Bulletin Letter March 13


Dear Parishioners,

On Sunday, February 28, we had our second session of Young Adult Theology of the Body. Once again there was a nice mix of married couples and singles. The format was the same: half an hour of adoration of the Blessed Sacrament, half an hour of food and fellowship, half an hour of watching the video presentation, and finally half an hour of discussion, led by me. The following are questions and answers that were covered in this session, entitled “The Great Analogy of Spousal Love.”

  1. What is the “mystery” that has been hidden in God for eternity, and how does the body signify it? The mystery is the Trinitarian Life and Love of God’s eternal Communion as Father, Son and Holy Spirit. The body signifies the life and love of the Trinity through the mystery of sexual difference and the call of male and female to become “one flesh”.

  1. Why do you think the spousal image is used far more than any other in Scripture to describe God’s love for us? God uses the bridegroom/bride metaphor to refer to his relationship to humanity, because marriage is much more than a metaphor. It’s a sacrament. It truly communicates God’s love to us.

  1. In what ways might the husband/wife relationship reflect or image the relationship between Christ and the Church? St. Paul calls the “one flesh” union a “great mystery” that refers to Christ and the Church. It is precisely through the commitment and union of spouses in “one flesh” that we see a sign of Christ’s commitment and union with us (Eucharist). John Paul II called spouses the “constant reminder” to the Church and the world of what Christ did for us on the cross. He “gave up his body for us” in a free, total, faithful, and fruitful act of sacrificial love. This is what spouses do for each other, and this is what joining in “one flesh” is meant to “re-enact” and symbolize.

  1. Were you aware of statements by George Weigel, biographer of John Paul II, regarding Theology of the Body (TOB)? He said the following: “TOB is one of the boldest reconfigurations of Catholic theology in centuries”; “TOB has barely begun to shape the Church’s theology, preaching and religious education. When it does, it will compel a dramatic development of thinking about virtually every major theme in the Creed”; “TOB is a kind of theological timebomb set to go off with dramatic consequences, perhaps in the 21st century.”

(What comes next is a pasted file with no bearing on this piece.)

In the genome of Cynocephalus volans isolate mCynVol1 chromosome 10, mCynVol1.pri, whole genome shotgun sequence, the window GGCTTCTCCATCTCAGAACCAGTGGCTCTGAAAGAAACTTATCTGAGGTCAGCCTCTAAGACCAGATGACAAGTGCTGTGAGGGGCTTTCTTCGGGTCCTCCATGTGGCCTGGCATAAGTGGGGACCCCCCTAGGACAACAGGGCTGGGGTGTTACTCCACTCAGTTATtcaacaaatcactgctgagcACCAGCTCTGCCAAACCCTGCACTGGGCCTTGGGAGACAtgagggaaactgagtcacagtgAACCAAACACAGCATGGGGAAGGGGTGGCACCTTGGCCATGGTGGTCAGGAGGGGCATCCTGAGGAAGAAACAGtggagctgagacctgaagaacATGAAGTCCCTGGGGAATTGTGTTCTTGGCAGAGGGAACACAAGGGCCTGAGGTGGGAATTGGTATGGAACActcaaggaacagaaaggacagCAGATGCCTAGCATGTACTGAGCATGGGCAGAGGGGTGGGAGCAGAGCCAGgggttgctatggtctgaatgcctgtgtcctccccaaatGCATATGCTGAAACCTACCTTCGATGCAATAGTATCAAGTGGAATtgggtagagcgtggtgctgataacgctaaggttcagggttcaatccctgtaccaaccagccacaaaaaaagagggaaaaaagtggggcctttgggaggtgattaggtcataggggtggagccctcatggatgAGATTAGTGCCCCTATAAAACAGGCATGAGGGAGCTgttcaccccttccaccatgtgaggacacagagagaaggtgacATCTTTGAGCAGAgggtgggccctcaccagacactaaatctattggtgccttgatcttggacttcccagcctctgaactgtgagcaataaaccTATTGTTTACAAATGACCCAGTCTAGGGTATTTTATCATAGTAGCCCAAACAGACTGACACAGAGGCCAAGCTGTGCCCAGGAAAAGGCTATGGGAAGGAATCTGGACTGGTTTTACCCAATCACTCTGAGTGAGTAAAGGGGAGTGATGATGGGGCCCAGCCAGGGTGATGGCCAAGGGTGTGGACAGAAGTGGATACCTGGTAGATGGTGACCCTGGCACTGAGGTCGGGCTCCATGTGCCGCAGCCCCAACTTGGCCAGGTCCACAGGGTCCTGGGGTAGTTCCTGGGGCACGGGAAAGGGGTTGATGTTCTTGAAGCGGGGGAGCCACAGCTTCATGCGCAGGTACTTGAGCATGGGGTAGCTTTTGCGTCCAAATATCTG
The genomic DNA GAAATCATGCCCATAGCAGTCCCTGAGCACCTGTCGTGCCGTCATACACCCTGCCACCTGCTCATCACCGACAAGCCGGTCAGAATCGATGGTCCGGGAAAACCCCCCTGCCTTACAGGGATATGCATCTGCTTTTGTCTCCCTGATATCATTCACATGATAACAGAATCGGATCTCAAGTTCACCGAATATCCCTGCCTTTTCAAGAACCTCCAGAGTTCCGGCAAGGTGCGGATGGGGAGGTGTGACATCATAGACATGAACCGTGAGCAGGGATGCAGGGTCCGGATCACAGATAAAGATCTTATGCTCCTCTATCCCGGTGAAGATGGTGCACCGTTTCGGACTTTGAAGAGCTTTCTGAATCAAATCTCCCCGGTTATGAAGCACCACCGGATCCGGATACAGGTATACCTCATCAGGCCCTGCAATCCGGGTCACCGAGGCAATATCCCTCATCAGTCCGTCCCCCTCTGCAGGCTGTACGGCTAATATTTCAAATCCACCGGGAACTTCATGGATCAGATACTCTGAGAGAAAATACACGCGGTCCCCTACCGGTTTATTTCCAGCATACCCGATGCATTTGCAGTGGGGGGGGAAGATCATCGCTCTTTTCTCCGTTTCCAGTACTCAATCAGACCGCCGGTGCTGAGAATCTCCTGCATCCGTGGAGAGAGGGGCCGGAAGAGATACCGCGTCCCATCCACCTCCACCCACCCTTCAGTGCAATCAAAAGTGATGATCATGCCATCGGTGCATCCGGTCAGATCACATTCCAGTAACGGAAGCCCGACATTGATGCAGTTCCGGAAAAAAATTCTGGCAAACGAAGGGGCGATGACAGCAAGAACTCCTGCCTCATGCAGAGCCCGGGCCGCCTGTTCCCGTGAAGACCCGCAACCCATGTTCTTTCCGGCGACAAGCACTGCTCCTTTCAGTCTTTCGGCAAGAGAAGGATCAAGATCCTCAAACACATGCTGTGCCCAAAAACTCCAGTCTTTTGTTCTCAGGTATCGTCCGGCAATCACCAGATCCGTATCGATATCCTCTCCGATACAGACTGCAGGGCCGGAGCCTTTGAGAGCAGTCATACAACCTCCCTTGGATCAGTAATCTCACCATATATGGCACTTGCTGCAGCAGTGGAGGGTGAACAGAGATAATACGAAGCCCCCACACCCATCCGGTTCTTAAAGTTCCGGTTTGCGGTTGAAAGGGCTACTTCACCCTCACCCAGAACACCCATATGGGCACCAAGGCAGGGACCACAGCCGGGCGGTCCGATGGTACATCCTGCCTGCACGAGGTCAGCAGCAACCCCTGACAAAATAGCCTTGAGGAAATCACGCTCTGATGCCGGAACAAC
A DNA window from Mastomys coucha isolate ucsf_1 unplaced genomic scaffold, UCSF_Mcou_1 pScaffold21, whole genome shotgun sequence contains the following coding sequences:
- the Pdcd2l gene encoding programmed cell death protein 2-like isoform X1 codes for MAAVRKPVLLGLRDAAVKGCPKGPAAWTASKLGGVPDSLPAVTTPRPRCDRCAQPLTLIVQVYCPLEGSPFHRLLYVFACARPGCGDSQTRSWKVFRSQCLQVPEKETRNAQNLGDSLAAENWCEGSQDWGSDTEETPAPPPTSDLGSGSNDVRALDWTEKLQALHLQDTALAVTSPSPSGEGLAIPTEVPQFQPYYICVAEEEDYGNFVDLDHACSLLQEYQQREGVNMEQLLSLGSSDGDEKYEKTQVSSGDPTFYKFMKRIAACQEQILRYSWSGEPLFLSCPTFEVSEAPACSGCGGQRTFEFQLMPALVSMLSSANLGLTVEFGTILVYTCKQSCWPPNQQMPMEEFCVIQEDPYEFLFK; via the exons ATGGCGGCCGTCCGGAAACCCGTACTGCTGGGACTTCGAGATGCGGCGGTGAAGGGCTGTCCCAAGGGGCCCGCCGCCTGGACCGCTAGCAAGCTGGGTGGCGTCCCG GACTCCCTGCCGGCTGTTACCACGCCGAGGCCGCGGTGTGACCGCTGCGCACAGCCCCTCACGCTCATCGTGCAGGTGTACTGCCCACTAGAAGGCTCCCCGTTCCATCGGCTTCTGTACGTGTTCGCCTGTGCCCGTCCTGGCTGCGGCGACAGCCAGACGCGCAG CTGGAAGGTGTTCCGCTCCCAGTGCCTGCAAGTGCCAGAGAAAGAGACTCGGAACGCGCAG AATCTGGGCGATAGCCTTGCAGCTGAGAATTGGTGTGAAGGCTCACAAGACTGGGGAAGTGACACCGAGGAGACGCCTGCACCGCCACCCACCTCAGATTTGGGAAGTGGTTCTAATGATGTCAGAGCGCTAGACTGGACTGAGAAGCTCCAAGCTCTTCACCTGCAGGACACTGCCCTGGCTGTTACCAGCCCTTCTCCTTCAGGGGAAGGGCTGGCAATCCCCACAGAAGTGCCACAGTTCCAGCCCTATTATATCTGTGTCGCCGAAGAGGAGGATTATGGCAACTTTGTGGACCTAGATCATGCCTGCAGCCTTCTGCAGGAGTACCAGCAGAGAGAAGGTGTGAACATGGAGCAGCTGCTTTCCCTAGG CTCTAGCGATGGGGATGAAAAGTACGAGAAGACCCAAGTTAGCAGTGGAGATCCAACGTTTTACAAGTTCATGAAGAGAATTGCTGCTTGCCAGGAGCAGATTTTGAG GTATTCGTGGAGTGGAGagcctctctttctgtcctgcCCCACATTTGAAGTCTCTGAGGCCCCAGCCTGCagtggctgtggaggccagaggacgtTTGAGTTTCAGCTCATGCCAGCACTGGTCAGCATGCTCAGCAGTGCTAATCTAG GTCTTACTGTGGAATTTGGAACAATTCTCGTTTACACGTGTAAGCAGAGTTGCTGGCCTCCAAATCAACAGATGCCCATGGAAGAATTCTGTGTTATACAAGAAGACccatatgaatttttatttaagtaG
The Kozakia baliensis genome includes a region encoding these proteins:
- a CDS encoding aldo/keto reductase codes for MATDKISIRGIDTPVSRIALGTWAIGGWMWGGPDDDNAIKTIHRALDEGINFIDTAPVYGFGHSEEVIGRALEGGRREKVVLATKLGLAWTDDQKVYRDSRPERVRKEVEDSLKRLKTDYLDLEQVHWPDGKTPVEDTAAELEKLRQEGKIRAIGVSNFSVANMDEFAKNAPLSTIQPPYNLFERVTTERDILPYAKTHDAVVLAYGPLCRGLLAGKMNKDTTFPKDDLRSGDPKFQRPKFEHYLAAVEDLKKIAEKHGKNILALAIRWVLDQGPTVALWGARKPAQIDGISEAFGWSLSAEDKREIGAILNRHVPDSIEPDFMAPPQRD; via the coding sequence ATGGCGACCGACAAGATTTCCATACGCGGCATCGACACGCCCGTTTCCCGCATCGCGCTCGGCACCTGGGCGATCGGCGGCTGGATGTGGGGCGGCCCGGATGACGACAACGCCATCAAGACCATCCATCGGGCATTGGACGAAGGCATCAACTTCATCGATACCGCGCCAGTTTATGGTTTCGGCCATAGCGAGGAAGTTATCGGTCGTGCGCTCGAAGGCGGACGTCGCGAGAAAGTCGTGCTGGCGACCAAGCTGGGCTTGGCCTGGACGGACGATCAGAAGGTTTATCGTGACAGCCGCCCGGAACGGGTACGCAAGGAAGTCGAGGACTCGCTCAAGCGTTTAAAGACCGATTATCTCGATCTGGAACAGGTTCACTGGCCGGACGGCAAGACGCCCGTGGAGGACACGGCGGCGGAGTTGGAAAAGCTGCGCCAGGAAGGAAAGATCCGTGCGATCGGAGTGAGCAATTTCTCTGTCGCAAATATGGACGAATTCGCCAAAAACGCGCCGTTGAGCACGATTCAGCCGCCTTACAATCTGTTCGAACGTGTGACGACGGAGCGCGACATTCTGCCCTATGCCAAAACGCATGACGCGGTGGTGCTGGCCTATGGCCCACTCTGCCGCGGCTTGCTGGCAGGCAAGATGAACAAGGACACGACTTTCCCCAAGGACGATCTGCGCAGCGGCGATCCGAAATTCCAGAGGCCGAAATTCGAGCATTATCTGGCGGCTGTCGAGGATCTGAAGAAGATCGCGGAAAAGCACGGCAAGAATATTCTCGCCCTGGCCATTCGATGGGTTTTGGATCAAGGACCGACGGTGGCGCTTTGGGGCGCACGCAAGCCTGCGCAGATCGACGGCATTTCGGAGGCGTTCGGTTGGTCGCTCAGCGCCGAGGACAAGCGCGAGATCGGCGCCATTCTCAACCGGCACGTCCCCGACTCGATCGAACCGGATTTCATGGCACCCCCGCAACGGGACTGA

1. Why is it important to look at our origin, history, and destiny in order to discover the meaning of our humanity? If we only look at our “historical existence” we remain cut-off from the deepest truth about ourselves. Historical existence (in the language of John Paul II) begins with the fall of the human race from God’s grace. Without an understanding of God’s original plan, we end up thinking our fallen state is entirely normal. Without an understanding of our ultimate destiny, we treat the pleasures of earthly existence as our ultimate fulfillment.

  1. How am I supposed to live my life in a way that brings true happiness? To answer this question, the rest of the course will cover the following topics: Celibacy for the Kingdom; Christian Marriage; Sexual Morality and Procreation.

Since I preached the homily and wrote the bulletin letter several weeks ago about making sure there is one source of Catholic formation beyond the Mass in your life, I have learned of a number of people who have actually used the list and found something that worked for them, a radio station, a podcast, etc. Please continue to spread the word among Catholics that these resources are out there. Love for God and love for neighbor can only increase as we delve more deeply into our Catholic Faith.

Because I got sick in the days before the pilgrimage to Italy, I ended up canceling our last pastoral council meeting. So, obviously, there’s nothing to share of notes from that meeting. I can tell you that I’m moving forward with the idea of a new parish pictorial directory. Many people have mentioned it to me, and both finance and pastoral councils thought that it was a good idea. If families take the opportunity to purchase a family photo at the time they have their photo taken for the directory, the project should cost the parish nothing. I have approached somebody to lead this project, but I do not want to announce the person until we meet. Also, it struck me that the best way to move forward on some type of supportive structure for all of our awesome volunteer activity in the parish would be to have a small committee study the issue. That committee can report findings to the pastoral council for consideration and input. There are numerous parishes out there that have structured their volunteer efforts, and they have published those structures. Once again, I have somebody in mind to lead that project, and I don’t want to say anymore until we meet.

Have a great week!

In cordibus Iesu et Mariae,

Fr. Poggemeyer